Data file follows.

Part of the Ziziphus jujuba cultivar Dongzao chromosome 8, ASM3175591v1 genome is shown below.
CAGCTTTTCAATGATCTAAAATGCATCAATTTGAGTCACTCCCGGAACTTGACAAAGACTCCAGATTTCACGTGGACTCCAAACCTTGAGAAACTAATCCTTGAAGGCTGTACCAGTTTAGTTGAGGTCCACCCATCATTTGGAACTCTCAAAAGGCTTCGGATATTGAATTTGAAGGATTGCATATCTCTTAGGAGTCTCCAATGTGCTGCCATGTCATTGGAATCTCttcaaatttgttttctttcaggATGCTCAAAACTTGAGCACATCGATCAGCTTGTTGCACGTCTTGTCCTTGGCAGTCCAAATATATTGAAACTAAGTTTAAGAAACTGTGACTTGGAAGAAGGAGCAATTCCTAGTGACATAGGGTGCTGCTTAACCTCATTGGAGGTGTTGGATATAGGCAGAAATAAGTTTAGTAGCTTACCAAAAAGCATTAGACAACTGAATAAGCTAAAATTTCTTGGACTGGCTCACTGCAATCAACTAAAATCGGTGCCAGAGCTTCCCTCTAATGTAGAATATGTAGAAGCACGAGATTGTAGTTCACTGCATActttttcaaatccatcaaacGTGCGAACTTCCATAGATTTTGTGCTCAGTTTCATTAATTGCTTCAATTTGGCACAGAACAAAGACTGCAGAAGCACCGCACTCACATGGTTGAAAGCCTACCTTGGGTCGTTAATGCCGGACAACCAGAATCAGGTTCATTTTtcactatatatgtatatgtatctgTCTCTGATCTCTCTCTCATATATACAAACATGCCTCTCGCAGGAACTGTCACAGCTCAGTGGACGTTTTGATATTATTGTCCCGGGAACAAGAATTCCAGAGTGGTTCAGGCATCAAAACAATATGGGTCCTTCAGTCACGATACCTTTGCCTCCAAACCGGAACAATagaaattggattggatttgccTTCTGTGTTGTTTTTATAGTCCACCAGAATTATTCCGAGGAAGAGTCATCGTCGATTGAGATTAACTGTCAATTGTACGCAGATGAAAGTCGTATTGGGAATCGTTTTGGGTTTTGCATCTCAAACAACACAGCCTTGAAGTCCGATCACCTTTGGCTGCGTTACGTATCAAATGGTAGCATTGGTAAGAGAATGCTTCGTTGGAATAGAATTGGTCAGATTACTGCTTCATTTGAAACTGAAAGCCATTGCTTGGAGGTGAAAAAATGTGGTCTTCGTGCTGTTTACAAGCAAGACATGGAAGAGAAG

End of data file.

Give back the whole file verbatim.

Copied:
Part of the Ziziphus jujuba cultivar Dongzao chromosome 8, ASM3175591v1 genome is shown below.
CAGCTTTTCAATGATCTAAAATGCATCAATTTGAGTCACTCCCGGAACTTGACAAAGACTCCAGATTTCACGTGGACTCCAAACCTTGAGAAACTAATCCTTGAAGGCTGTACCAGTTTAGTTGAGGTCCACCCATCATTTGGAACTCTCAAAAGGCTTCGGATATTGAATTTGAAGGATTGCATATCTCTTAGGAGTCTCCAATGTGCTGCCATGTCATTGGAATCTCttcaaatttgttttctttcaggATGCTCAAAACTTGAGCACATCGATCAGCTTGTTGCACGTCTTGTCCTTGGCAGTCCAAATATATTGAAACTAAGTTTAAGAAACTGTGACTTGGAAGAAGGAGCAATTCCTAGTGACATAGGGTGCTGCTTAACCTCATTGGAGGTGTTGGATATAGGCAGAAATAAGTTTAGTAGCTTACCAAAAAGCATTAGACAACTGAATAAGCTAAAATTTCTTGGACTGGCTCACTGCAATCAACTAAAATCGGTGCCAGAGCTTCCCTCTAATGTAGAATATGTAGAAGCACGAGATTGTAGTTCACTGCATActttttcaaatccatcaaacGTGCGAACTTCCATAGATTTTGTGCTCAGTTTCATTAATTGCTTCAATTTGGCACAGAACAAAGACTGCAGAAGCACCGCACTCACATGGTTGAAAGCCTACCTTGGGTCGTTAATGCCGGACAACCAGAATCAGGTTCATTTTtcactatatatgtatatgtatctgTCTCTGATCTCTCTCTCATATATACAAACATGCCTCTCGCAGGAACTGTCACAGCTCAGTGGACGTTTTGATATTATTGTCCCGGGAACAAGAATTCCAGAGTGGTTCAGGCATCAAAACAATATGGGTCCTTCAGTCACGATACCTTTGCCTCCAAACCGGAACAATagaaattggattggatttgccTTCTGTGTTGTTTTTATAGTCCACCAGAATTATTCCGAGGAAGAGTCATCGTCGATTGAGATTAACTGTCAATTGTACGCAGATGAAAGTCGTATTGGGAATCGTTTTGGGTTTTGCATCTCAAACAACACAGCCTTGAAGTCCGATCACCTTTGGCTGCGTTACGTATCAAATGGTAGCATTGGTAAGAGAATGCTTCGTTGGAATAGAATTGGTCAGATTACTGCTTCATTTGAAACTGAAAGCCATTGCTTGGAGGTGAAAAAATGTGGTCTTCGTGCTGTTTACAAGCAAGACATGGAAGAGAAG